Twenty minutes later, as I was making my way to the Rabbit Hutch -- plate with a cheese-and-sauce sandwich in one hand and a carefully balanced cup of tea in the other -- I heard the sputtering and coughing of a motorcycle coming from the forecourt.
That would be Father O'Shea on his monthly round.
It was a wonderful gesture that he took it upon himself to visit us, as he was under no obligation to. In fact, he'd been the one to approach us during the war. He'd simply shown up one day and asked if we had any Catholics and were their souls being cared for as well as their injuries?
Dr Corriton could hardly refuse to have a man of the cloth underfoot, although he thought him even more of a nuisance than me and my silly projects. I'd taken an immediate liking O'Shea, if only for allowing me the pleasure of seeing Dr Corriton stiffen and flee whenever he appeared, Bible in one hand, pack of cards in the other.
Sure as a weeds, Father O'Shea's cheery, wind-reddened face peered around the edge of the door of the Hutch and grinned at me.
"Thought I'd find you here working hard, Miss Altringham."
"I've only just arrived. The same as you," I quipped back, waving my hand over the papers and files on the table in front of me to indicate none of it had been seen to yet.
"Ah," he said, coming into full view in the doorway, his clerics collar only just visible under the thick, black motoring scarf and brown leathers. "But I've already read a mass and heard a round dozen snoozingly boring confessions. I always look forward to these Sundays at Cloud Hill, you know. The men here never bore me."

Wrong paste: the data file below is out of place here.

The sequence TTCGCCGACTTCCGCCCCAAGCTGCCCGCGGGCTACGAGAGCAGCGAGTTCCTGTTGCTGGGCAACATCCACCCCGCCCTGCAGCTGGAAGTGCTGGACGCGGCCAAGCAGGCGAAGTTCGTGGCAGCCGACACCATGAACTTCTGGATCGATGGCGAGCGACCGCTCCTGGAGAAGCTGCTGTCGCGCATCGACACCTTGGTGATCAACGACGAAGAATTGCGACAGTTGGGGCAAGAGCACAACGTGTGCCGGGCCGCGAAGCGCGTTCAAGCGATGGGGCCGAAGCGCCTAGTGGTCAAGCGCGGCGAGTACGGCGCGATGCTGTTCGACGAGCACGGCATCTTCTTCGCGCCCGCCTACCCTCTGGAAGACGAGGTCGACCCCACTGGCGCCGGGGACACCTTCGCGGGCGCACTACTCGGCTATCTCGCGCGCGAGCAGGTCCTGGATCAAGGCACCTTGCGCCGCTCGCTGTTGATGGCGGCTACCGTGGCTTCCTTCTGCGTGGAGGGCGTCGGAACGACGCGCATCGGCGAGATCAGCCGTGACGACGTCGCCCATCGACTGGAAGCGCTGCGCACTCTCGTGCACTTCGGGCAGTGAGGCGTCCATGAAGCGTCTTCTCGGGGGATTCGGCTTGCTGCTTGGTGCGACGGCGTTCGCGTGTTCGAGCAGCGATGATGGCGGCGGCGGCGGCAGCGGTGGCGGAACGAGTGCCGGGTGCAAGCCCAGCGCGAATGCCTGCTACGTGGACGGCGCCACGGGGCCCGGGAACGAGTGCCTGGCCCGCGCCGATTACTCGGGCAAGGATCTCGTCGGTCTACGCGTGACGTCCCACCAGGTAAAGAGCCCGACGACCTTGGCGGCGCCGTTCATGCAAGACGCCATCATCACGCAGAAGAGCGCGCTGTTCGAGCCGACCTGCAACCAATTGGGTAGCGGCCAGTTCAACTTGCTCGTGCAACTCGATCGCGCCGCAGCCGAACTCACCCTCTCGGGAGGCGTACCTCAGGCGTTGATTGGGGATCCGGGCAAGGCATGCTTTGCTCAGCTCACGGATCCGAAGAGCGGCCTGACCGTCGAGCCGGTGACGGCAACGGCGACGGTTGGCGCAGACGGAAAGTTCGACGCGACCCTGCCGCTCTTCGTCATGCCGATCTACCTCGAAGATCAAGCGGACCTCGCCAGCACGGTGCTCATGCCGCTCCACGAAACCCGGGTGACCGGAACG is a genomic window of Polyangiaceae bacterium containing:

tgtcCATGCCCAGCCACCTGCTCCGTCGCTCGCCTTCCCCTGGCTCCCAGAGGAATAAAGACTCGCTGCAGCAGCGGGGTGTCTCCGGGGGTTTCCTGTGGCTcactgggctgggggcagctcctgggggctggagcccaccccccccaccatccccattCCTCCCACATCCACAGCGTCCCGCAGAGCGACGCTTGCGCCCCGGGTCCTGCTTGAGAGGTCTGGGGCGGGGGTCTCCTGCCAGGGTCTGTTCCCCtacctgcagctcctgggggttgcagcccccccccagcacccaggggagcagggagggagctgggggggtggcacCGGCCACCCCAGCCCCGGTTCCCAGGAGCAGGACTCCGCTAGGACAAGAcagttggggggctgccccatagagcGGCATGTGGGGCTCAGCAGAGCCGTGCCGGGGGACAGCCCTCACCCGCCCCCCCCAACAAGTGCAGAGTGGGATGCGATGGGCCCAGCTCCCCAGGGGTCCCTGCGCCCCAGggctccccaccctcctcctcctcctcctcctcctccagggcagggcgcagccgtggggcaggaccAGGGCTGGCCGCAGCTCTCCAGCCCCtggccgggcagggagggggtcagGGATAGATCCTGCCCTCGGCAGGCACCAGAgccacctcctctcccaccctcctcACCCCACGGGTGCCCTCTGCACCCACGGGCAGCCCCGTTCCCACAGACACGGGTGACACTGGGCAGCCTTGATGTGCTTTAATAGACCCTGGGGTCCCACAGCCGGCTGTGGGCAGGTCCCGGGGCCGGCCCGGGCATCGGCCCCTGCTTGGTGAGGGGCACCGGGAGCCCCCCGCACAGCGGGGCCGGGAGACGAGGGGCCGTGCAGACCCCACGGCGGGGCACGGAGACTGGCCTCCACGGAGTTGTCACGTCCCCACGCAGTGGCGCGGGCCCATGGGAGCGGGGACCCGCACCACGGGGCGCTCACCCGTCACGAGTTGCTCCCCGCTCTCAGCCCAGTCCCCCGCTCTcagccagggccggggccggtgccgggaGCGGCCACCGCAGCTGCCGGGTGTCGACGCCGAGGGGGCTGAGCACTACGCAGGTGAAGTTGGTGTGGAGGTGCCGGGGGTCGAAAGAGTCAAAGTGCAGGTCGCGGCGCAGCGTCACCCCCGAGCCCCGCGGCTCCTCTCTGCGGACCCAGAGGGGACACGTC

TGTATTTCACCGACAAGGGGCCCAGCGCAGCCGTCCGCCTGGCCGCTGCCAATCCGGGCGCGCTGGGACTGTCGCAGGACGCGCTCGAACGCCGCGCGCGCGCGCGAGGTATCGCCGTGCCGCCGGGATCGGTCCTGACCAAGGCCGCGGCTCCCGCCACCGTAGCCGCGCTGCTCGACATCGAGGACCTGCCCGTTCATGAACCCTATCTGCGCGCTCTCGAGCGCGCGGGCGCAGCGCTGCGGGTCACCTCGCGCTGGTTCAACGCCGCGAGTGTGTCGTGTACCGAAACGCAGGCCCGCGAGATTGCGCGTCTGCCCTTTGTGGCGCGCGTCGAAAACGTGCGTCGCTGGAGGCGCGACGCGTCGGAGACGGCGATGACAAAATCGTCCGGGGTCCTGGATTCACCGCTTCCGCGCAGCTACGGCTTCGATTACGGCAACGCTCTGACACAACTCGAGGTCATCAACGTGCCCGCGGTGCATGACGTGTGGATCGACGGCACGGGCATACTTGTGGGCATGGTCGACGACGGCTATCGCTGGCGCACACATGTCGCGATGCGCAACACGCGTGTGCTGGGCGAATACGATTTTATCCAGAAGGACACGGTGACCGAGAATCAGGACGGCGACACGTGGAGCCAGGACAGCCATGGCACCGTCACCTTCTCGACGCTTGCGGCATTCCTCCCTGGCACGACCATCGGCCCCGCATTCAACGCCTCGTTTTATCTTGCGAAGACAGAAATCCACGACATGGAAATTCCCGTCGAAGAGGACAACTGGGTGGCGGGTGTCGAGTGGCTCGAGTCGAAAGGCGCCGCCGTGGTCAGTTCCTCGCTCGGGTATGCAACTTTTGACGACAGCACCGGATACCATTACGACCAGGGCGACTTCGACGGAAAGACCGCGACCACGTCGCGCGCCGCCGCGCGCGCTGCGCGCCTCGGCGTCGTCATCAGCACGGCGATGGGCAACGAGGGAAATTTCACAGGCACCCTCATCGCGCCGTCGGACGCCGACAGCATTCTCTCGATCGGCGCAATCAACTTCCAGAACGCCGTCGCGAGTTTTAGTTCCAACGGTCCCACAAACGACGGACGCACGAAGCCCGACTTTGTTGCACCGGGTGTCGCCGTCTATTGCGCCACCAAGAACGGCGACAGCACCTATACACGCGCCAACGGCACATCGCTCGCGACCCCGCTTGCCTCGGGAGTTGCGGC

"No? Are we far worse sinners than most under your care, Father?" I teased him.
"Not worse, just far more imaginative than the old-age pensioners in Tunbridge Common. And you've got Whist players."
I laughed. It was true. He was a mean hand at the Whist table and always played a few rounds with any willing victims before he rumbled off to see to the health of more souls.
"Pip pip!" a loud voice from behind O'Shea called out.
O'Shea threw a glance behind himself and quickly moved aside. Rhys-Jones wheeled energetically into the room, winking at me. I smiled back conspiratorially, as I knew how much the basket toads loved opportunities to startle unsuspecting two-leggers. And startling a priest was an extra bonus, no matter how popular he was.
"Right," O'Shea began. "I'll be off then. I've got my flock to tend to ... the lame and wicked to console." He arched an eyebrow and shot a look at Rhys-Jones, who smiled back, the picture of innocence. "Good day, Miss Altringham, and good day to you, young man."
"Good day, Father, and thank you for continuing to visit us. We do appreciate it."
"Only doing the Lord's work. And my own."
Indeed he was, unlike the vicar from the village who roundly refused to come out to the house chapel. No, our local man of God felt what few, true believers were lurking on the estate could jolly well trundle down to his sombre little church every Sunday, if they were so inclined. He honestly couldn't be bothered.
The reputation of returning Tommies was not sterling, to say the least, but the local vicar seemed to hold something against us personally. I'd been told stories of the suspicious, thunderous looks from the pulpit and barely veiled references to us whenever a few had made the trek.
Father O'Shea didn't seem to judge the men nearly as harshly, not by yards. Yes, they had all their problems and had been exposed to incredible violence, yet that did not make them more dangerous or depraved than your average man. But then, he didn't have his own church and parish to think about. O'Shea was just as much an outsider as we were.
YOU ARE READING
England 1921. For fifty handicapped veterans left without home or job after WW1, the only person standing between them and utter destitution is Olivia Altringham. Lacking sufficient funds and a support network, Olivia has managed to keep her vetera...